For Pun and Lasko, both in their early 30s, the Wiggins’-inspired epiphany of musical artistry as a skill to be continuously developed served as a major catalyst for The Hollow.

thehollow_shop
MoJa’s The Hollow was released December 15. The largely acoustic album reflects the contemplative space songwriters often occupy. Photo: File photo

“In a way, the album is us stepping out of the shadows of our musical influences,” says Pun. “While we wanted to honor our heroes and the traditions that shaped their music, The Hollow is us melding and blending and disseminating those influences in a manner we feel is true and original.” Put another way: The album can basically be seen as the group’s rite of passage, with the recordings serving as a line of demarcation for its creators’ development, marking the transition from the formative musings of youth to a pair of mature artists commanding a stylistic aesthetic that, whether applied to a reprised Irish fiddle tune or a funky gypsy jazz number, is theirs and theirs alone.

To fully appreciate MoJa’s evolutionary course, it helps to get a feel for the duo’s musical beginnings. “My parents were artists, so I grew up in a household that placed high value on creativity,” says Lasko. “There was always music in the house … my father had a great record collection and played, among other things, the accordion, while my sisters played the cello and piano.”

Surrounded by so much music, Lasko picked up her first instrument at the age of 3. “I remember watching ‘Sesame Street’ and being absolutely floored by this guest musician, Itzhak Perlman,” says Lasko. “He was playing classical violin and I was just mesmerized. I knew I had to do that.”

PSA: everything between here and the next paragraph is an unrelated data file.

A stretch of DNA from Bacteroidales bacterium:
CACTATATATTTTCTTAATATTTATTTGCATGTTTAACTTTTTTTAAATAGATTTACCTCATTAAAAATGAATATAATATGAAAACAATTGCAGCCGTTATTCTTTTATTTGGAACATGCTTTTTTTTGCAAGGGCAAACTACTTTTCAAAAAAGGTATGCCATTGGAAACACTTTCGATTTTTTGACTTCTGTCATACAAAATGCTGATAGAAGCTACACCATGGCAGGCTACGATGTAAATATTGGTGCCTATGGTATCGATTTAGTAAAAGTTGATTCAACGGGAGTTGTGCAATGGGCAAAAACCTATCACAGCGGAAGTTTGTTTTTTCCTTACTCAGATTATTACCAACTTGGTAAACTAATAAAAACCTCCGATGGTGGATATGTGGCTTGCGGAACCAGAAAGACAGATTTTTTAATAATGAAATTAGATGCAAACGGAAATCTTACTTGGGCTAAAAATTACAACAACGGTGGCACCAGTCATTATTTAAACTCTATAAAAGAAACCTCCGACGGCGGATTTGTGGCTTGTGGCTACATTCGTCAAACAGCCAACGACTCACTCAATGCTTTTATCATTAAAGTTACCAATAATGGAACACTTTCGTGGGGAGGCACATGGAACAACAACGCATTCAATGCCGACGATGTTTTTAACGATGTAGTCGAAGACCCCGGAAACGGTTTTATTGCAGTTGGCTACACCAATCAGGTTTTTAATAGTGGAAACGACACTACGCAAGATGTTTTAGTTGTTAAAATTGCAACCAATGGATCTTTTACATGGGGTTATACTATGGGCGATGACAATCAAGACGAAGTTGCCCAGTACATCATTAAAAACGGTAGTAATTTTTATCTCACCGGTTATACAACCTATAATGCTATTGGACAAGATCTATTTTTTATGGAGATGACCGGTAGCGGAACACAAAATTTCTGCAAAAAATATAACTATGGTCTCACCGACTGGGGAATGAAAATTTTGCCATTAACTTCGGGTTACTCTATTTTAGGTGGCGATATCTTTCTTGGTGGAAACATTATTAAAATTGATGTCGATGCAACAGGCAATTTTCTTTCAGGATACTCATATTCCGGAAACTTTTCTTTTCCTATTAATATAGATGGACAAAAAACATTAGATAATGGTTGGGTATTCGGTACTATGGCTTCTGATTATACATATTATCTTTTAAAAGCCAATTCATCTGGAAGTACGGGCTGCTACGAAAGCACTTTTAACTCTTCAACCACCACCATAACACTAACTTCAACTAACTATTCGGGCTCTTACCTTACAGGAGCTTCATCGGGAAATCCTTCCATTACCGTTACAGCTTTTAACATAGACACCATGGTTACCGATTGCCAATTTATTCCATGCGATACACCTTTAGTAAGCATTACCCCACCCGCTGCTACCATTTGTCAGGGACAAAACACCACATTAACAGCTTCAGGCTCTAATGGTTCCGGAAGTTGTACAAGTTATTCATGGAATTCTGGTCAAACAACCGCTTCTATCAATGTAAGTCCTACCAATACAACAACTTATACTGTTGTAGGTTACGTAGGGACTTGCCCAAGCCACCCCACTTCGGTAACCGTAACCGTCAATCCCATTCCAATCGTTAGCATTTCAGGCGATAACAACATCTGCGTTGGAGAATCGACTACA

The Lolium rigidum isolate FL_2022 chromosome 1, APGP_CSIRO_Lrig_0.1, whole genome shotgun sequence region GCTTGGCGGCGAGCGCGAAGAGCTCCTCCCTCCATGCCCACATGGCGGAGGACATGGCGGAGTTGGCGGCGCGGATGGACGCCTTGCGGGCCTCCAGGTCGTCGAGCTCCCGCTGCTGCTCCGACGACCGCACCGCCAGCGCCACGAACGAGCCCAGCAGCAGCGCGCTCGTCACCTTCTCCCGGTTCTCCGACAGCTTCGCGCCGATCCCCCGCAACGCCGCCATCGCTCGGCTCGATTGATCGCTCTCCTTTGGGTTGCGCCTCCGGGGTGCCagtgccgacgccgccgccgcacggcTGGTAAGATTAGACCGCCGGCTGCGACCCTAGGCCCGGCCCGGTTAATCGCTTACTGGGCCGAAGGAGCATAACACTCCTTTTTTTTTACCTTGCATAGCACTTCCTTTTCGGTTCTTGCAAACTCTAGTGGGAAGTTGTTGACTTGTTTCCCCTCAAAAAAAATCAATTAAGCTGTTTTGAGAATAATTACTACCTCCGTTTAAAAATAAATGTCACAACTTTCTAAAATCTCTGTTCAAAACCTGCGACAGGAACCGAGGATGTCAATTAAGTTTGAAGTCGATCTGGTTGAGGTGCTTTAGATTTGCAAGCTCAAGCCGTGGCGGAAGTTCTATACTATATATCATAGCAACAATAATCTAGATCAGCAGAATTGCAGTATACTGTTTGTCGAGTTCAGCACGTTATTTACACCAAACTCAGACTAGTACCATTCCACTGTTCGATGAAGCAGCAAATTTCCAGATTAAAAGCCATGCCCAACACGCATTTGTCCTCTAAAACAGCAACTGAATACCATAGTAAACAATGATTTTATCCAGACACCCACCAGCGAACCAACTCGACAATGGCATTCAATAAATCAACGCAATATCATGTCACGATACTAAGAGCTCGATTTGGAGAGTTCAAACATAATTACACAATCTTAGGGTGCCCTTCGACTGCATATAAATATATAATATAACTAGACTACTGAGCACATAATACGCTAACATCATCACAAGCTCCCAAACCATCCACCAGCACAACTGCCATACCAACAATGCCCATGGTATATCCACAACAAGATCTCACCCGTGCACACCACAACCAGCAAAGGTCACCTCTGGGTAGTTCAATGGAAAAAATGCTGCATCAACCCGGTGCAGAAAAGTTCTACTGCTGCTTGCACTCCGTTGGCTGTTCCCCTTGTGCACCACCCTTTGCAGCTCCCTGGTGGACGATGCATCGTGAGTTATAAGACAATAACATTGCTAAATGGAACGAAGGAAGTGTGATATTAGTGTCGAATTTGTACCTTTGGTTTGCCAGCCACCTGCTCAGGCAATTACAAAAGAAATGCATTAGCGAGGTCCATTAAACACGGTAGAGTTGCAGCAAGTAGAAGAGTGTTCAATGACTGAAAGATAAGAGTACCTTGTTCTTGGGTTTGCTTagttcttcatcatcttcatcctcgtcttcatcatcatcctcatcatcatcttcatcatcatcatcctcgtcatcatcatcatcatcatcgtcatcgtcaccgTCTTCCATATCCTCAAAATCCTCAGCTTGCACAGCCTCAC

Lasko’s parents enthusiastically provided their daughter with a violin and lessons. Yet, while classical symphonies comprised the bulk of her formal studies, it was her father’s eclectic musical taste that provided the backbone for Lasko’s earliest musical investigations. “My dad was into everything,” explains Lasko. “He loved and listened to all the jazz greats, but was also really into popular stuff like The Beatles, or Joni Mitchell, or like the fingerstyle guitarist John Martin, or gypsy jazz guys like Django Reinhardt and Stéphane Grappelli.”

Lasko learned to love and, more importantly, to play a diverse range of styles; she’s worked hard to master the idiosyncratic demands of various foundational techniques. It was these studies that, in her teenage years, led her to form a band with her father, enabling the budding violinist to test her improvisational chops in real time, onstage before a live audience.

“We played gigs all over Connecticut,” says Lasko. “Our repertoire was this big mix of stuff—Scottish and Irish music, gypsy swing, fiddle tunes, just a lot of traditional-type material.” And although eventually she outgrew the “old-time” music—the formal constraints of the various genres ultimately became frustratingly limiting—Lasko is quick to insist that those early stylistic forays served as a contextualizing backdrop for her burgeoning interest in jazz music, which itself led to her decision to attend the Berklee College of Music, where by a twist of fate she would, some years later, meet Pun.